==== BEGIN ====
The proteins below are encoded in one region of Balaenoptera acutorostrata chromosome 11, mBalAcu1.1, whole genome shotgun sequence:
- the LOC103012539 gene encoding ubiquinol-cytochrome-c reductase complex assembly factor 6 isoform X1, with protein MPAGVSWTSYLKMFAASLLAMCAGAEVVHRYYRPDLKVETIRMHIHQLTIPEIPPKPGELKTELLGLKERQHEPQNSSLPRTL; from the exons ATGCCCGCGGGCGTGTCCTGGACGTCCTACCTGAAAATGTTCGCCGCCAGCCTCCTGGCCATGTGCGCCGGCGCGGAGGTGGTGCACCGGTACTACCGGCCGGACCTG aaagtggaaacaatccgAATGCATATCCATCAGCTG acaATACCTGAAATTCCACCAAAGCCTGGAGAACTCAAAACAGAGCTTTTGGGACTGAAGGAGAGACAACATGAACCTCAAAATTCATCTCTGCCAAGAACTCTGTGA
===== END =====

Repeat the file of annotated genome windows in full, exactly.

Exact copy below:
The proteins below are encoded in one region of Balaenoptera acutorostrata chromosome 11, mBalAcu1.1, whole genome shotgun sequence:
- the LOC103012539 gene encoding ubiquinol-cytochrome-c reductase complex assembly factor 6 isoform X1, with protein MPAGVSWTSYLKMFAASLLAMCAGAEVVHRYYRPDLKVETIRMHIHQLTIPEIPPKPGELKTELLGLKERQHEPQNSSLPRTL; from the exons ATGCCCGCGGGCGTGTCCTGGACGTCCTACCTGAAAATGTTCGCCGCCAGCCTCCTGGCCATGTGCGCCGGCGCGGAGGTGGTGCACCGGTACTACCGGCCGGACCTG aaagtggaaacaatccgAATGCATATCCATCAGCTG acaATACCTGAAATTCCACCAAAGCCTGGAGAACTCAAAACAGAGCTTTTGGGACTGAAGGAGAGACAACATGAACCTCAAAATTCATCTCTGCCAAGAACTCTGTGA